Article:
Broad-billed Tody Todus subulatus

  • Order: Coraciiformes
  • Family: Todidae
  • Monotypic
  • Authors: Lowell C. Overton
Sections

Distribution

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  • Year-round
  • Migration
  • Breeding
  • Non-Breeding
Distribution of the Broad-billed Tody
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eBird range map for Broad-billed Tody

Generated from eBird observations (Year-Round, 1900-present)

Distribution in the Americas

Resident on Hispaniola. Primarily occurs at lower elevations, up to 1700 m (Parker et el. 1996, Raffaele et al. 1998).

Distribution outside the Americas

Endemic to the Americas.

Habitat

The species primarily exists in open scrub and semi-deserts of lower elevations primarily on the Dominican Republic rather than Haiti. Occurs in "virgin and second-growth forests, including pine, as well as scrub, shade coffee plantations, and some mangroves" (Raffaele et al. 1998). It can occur locally at in mixed-species flocks with the Narrow-billed Tody (Latta and Wunderle 1996).

Historical changes

None reported.

Fossil history

The oldest known tody fossil (Paleotodus emryi, Olson 1976) dates to the Oligocene (35 mya) of Wyoming (see Figure 2, Olson 1976). It has been speculated that the family may have arisen earlier, and been widespread throughout the New World (Bond 1948, 1966, Olson 1976 Feduccia 1982).


Olson considered this fossil tody to be most closely related to the Tody Motmot (Hylomanes motmotula) of Central America, suggesting the Tody Motmot is the closest living relative of the extant tody species (Murie 1872a, b, Sclater 1872, Bond 1948, Olson 1976). Consequently, Olson (1976) suggested that the motmot-tody group originated in the Old World and became supplanted from Europe into North America in the early Tertiary. The group apparently became confined to Central America after tropical conditions were restricted in North America during the middle to late Tertiary (Kepler 1972, 1977, Olson 1976). The motmots remained in Central America, while the todies apparently were restricted to an unknown tropical area, finally becoming isolated in the West Indies and evolving into the modern day Antillean species (Kepler 1972, 1977, Olson 1976). Olson’s (1976) assertion of a tody origin within Eurasia has been recently supported by the discovery of a fossil tody from the early Oligocene (ca 40 mya) of Europe (Mayr and Knopf 2007).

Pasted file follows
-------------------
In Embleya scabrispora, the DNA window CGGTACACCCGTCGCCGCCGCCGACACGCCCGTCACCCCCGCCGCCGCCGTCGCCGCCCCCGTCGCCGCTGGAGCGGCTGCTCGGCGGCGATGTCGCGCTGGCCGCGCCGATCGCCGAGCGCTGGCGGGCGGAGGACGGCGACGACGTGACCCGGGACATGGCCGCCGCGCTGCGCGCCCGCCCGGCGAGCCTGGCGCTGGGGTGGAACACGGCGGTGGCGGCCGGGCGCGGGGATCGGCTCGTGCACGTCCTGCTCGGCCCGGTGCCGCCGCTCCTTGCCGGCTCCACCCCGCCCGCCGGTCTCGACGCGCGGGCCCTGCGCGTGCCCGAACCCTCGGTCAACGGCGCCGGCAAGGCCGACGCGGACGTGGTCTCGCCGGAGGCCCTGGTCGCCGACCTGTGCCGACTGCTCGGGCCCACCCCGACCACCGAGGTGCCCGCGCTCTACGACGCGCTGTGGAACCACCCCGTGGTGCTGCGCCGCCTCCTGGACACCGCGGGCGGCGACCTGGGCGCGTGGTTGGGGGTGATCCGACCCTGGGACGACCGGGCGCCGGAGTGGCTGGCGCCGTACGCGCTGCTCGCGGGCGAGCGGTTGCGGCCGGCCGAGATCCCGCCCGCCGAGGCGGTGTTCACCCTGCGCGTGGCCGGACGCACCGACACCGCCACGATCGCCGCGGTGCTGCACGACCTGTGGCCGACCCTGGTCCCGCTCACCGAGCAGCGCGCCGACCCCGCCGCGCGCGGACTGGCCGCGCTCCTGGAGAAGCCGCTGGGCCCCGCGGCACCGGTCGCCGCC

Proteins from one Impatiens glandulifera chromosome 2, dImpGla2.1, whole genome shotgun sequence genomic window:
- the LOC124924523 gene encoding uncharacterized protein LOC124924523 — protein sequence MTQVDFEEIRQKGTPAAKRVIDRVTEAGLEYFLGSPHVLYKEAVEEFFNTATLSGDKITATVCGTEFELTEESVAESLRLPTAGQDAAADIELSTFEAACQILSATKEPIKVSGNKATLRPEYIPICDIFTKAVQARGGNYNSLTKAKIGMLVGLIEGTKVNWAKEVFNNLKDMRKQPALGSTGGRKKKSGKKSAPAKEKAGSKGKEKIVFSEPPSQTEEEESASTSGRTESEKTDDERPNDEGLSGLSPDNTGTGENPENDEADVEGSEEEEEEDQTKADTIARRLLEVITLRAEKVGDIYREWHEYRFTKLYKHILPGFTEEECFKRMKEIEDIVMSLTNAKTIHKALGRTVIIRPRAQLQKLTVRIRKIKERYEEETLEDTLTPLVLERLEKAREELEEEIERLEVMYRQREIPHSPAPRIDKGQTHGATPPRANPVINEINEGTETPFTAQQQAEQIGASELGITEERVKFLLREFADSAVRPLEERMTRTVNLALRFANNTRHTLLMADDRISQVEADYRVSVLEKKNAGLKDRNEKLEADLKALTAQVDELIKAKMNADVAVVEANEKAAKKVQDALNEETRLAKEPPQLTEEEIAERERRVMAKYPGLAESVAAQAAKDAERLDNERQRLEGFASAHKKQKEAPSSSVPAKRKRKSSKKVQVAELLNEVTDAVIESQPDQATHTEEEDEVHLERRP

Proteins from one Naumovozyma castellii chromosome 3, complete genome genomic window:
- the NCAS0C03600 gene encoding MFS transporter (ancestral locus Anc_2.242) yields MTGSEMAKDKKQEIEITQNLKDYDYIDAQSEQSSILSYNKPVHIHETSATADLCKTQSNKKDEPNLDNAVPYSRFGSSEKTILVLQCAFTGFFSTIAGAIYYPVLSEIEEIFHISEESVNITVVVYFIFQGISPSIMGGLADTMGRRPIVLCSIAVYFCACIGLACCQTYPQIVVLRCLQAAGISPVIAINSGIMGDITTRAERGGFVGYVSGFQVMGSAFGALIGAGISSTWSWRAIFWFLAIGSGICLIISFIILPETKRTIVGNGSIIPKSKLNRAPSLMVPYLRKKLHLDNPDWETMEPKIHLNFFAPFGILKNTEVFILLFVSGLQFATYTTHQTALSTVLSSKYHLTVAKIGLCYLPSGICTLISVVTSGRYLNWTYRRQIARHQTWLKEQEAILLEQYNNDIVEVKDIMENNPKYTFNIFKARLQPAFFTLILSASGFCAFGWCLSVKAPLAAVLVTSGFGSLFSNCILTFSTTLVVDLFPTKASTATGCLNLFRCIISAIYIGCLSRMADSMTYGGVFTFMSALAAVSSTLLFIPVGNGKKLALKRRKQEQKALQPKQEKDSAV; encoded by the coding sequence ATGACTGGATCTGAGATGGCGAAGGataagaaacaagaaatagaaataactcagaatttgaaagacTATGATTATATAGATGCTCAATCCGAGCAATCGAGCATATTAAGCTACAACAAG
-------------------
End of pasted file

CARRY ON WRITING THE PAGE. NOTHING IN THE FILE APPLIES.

Recommended Citation

Overton, L. C. (2011). Broad-billed Tody (Todus subulatus), version 1.0. In Neotropical Birds Online (T. S. Schulenberg, Editor). Cornell Lab of Ornithology, Ithaca, NY, USA. https://doi.org/10.2173/nb.brbtod1.01